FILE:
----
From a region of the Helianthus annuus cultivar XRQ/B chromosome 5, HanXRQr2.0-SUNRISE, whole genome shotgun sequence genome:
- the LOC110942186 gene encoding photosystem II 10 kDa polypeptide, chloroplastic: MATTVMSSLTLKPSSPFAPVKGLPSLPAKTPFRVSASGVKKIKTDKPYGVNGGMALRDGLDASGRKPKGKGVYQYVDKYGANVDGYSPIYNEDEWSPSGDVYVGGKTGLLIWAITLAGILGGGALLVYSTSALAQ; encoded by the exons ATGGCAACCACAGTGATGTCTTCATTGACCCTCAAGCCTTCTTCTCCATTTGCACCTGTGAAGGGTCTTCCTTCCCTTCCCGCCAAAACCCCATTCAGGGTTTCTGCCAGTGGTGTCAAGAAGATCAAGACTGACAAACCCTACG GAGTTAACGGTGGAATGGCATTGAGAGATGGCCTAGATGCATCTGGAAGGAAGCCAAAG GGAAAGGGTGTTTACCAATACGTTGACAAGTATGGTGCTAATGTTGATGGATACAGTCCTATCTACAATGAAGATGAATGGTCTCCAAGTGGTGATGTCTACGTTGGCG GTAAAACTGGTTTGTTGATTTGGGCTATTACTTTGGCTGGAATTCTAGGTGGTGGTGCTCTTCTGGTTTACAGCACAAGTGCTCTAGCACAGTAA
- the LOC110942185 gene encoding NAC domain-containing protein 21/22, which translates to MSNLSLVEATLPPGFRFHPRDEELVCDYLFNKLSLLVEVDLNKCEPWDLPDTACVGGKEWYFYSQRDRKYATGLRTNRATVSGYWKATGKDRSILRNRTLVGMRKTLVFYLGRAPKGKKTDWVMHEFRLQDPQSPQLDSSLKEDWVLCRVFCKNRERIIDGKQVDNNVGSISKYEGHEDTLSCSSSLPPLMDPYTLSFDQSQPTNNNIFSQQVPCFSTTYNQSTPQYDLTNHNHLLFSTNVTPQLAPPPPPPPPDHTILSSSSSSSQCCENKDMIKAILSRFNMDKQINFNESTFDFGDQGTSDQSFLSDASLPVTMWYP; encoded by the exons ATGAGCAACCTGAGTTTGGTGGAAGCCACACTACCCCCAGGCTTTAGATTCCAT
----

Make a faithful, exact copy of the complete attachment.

From a region of the Helianthus annuus cultivar XRQ/B chromosome 5, HanXRQr2.0-SUNRISE, whole genome shotgun sequence genome:
- the LOC110942186 gene encoding photosystem II 10 kDa polypeptide, chloroplastic: MATTVMSSLTLKPSSPFAPVKGLPSLPAKTPFRVSASGVKKIKTDKPYGVNGGMALRDGLDASGRKPKGKGVYQYVDKYGANVDGYSPIYNEDEWSPSGDVYVGGKTGLLIWAITLAGILGGGALLVYSTSALAQ; encoded by the exons ATGGCAACCACAGTGATGTCTTCATTGACCCTCAAGCCTTCTTCTCCATTTGCACCTGTGAAGGGTCTTCCTTCCCTTCCCGCCAAAACCCCATTCAGGGTTTCTGCCAGTGGTGTCAAGAAGATCAAGACTGACAAACCCTACG GAGTTAACGGTGGAATGGCATTGAGAGATGGCCTAGATGCATCTGGAAGGAAGCCAAAG GGAAAGGGTGTTTACCAATACGTTGACAAGTATGGTGCTAATGTTGATGGATACAGTCCTATCTACAATGAAGATGAATGGTCTCCAAGTGGTGATGTCTACGTTGGCG GTAAAACTGGTTTGTTGATTTGGGCTATTACTTTGGCTGGAATTCTAGGTGGTGGTGCTCTTCTGGTTTACAGCACAAGTGCTCTAGCACAGTAA
- the LOC110942185 gene encoding NAC domain-containing protein 21/22, which translates to MSNLSLVEATLPPGFRFHPRDEELVCDYLFNKLSLLVEVDLNKCEPWDLPDTACVGGKEWYFYSQRDRKYATGLRTNRATVSGYWKATGKDRSILRNRTLVGMRKTLVFYLGRAPKGKKTDWVMHEFRLQDPQSPQLDSSLKEDWVLCRVFCKNRERIIDGKQVDNNVGSISKYEGHEDTLSCSSSLPPLMDPYTLSFDQSQPTNNNIFSQQVPCFSTTYNQSTPQYDLTNHNHLLFSTNVTPQLAPPPPPPPPDHTILSSSSSSSQCCENKDMIKAILSRFNMDKQINFNESTFDFGDQGTSDQSFLSDASLPVTMWYP; encoded by the exons ATGAGCAACCTGAGTTTGGTGGAAGCCACACTACCCCCAGGCTTTAGATTCCAT